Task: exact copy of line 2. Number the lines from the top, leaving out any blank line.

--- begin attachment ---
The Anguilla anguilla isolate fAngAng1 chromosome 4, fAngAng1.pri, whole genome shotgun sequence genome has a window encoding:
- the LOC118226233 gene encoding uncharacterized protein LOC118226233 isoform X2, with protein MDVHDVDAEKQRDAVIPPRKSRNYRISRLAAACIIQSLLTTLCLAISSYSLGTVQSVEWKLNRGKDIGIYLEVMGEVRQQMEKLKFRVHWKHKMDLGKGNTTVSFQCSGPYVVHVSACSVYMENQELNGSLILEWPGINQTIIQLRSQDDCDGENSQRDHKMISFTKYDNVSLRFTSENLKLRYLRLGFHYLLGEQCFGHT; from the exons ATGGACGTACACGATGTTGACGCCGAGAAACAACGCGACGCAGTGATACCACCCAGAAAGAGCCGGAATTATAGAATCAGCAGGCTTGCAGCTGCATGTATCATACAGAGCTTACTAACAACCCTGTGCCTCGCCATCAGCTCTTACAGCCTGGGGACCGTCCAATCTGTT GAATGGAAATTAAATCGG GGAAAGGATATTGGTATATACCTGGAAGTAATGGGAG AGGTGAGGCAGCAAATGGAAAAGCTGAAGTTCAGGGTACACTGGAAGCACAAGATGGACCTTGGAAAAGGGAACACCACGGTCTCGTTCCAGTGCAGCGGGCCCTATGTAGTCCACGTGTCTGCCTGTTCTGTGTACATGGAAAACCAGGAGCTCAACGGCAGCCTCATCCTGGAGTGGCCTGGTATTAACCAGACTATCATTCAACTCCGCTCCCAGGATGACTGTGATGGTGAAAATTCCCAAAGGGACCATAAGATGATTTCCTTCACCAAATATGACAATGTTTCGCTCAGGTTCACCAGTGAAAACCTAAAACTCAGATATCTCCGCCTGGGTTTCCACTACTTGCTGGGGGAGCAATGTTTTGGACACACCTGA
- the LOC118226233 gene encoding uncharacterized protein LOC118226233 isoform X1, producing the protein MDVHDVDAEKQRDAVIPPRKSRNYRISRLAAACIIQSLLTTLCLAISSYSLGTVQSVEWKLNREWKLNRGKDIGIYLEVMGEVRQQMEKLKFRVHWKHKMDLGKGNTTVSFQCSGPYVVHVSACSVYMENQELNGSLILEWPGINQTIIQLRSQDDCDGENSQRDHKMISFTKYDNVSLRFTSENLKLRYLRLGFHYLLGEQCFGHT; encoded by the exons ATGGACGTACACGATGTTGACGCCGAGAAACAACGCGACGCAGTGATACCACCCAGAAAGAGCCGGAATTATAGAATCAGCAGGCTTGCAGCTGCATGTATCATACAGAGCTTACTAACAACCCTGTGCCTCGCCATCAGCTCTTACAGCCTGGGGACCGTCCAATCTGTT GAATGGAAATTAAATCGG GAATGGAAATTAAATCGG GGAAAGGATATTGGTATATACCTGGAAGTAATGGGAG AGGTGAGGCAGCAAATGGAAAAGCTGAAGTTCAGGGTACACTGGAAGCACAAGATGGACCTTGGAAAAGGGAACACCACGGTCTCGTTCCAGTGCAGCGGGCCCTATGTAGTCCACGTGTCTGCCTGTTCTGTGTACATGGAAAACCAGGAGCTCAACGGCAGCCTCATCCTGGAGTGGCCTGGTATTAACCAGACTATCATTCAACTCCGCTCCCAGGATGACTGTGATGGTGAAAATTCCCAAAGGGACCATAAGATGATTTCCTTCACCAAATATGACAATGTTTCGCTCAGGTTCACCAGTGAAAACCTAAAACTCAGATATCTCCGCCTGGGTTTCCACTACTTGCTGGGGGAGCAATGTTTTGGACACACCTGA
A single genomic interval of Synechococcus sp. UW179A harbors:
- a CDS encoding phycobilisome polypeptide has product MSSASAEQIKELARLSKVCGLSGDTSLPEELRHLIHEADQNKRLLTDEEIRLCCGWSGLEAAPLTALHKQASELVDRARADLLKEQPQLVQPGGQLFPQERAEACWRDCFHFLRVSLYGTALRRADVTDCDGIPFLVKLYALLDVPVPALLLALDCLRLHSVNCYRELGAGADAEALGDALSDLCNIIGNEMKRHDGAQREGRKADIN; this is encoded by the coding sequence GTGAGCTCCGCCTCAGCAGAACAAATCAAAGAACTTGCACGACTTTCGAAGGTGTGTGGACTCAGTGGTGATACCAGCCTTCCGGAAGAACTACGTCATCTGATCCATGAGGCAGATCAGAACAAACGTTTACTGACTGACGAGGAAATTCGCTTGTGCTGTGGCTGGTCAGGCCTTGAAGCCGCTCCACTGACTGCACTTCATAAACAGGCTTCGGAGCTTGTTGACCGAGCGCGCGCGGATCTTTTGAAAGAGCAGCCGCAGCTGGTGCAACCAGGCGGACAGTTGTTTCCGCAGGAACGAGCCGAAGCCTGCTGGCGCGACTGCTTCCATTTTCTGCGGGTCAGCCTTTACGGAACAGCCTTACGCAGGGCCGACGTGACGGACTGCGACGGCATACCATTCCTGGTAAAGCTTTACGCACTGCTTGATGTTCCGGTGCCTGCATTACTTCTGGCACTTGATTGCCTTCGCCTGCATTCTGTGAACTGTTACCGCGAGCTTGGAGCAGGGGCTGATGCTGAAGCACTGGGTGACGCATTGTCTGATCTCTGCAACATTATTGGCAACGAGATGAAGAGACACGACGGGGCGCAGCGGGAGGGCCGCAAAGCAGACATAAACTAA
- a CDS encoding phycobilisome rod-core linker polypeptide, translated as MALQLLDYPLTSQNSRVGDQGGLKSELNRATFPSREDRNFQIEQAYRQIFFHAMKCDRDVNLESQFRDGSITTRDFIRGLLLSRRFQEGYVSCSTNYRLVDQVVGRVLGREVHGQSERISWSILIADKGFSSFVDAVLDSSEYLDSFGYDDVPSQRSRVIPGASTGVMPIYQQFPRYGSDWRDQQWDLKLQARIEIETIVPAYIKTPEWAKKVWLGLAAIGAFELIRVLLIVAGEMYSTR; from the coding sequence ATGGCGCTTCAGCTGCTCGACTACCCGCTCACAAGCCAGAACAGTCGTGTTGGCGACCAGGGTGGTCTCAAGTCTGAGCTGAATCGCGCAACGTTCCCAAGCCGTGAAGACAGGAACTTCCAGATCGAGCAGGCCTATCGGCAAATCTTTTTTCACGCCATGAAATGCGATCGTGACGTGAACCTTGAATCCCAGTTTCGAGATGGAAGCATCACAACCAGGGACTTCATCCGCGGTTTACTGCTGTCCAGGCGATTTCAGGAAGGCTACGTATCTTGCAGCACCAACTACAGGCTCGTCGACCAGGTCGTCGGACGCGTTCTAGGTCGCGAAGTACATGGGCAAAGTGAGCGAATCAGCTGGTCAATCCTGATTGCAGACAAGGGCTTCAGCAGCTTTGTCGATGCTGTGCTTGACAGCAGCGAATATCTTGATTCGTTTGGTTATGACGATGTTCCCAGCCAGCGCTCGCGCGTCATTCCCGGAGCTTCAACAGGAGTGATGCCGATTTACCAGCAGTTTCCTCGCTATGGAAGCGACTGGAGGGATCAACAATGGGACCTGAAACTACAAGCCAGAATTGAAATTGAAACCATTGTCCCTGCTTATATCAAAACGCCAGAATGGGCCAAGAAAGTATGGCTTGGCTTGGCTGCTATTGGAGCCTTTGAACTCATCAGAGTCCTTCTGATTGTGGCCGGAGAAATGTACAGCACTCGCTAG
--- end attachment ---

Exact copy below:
- the LOC118226233 gene encoding uncharacterized protein LOC118226233 isoform X2, with protein MDVHDVDAEKQRDAVIPPRKSRNYRISRLAAACIIQSLLTTLCLAISSYSLGTVQSVEWKLNRGKDIGIYLEVMGEVRQQMEKLKFRVHWKHKMDLGKGNTTVSFQCSGPYVVHVSACSVYMENQELNGSLILEWPGINQTIIQLRSQDDCDGENSQRDHKMISFTKYDNVSLRFTSENLKLRYLRLGFHYLLGEQCFGHT; from the exons ATGGACGTACACGATGTTGACGCCGAGAAACAACGCGACGCAGTGATACCACCCAGAAAGAGCCGGAATTATAGAATCAGCAGGCTTGCAGCTGCATGTATCATACAGAGCTTACTAACAACCCTGTGCCTCGCCATCAGCTCTTACAGCCTGGGGACCGTCCAATCTGTT GAATGGAAATTAAATCGG GGAAAGGATATTGGTATATACCTGGAAGTAATGGGAG AGGTGAGGCAGCAAATGGAAAAGCTGAAGTTCAGGGTACACTGGAAGCACAAGATGGACCTTGGAAAAGGGAACACCACGGTCTCGTTCCAGTGCAGCGGGCCCTATGTAGTCCACGTGTCTGCCTGTTCTGTGTACATGGAAAACCAGGAGCTCAACGGCAGCCTCATCCTGGAGTGGCCTGGTATTAACCAGACTATCATTCAACTCCGCTCCCAGGATGACTGTGATGGTGAAAATTCCCAAAGGGACCATAAGATGATTTCCTTCACCAAATATGACAATGTTTCGCTCAGGTTCACCAGTGAAAACCTAAAACTCAGATATCTCCGCCTGGGTTTCCACTACTTGCTGGGGGAGCAATGTTTTGGACACACCTGA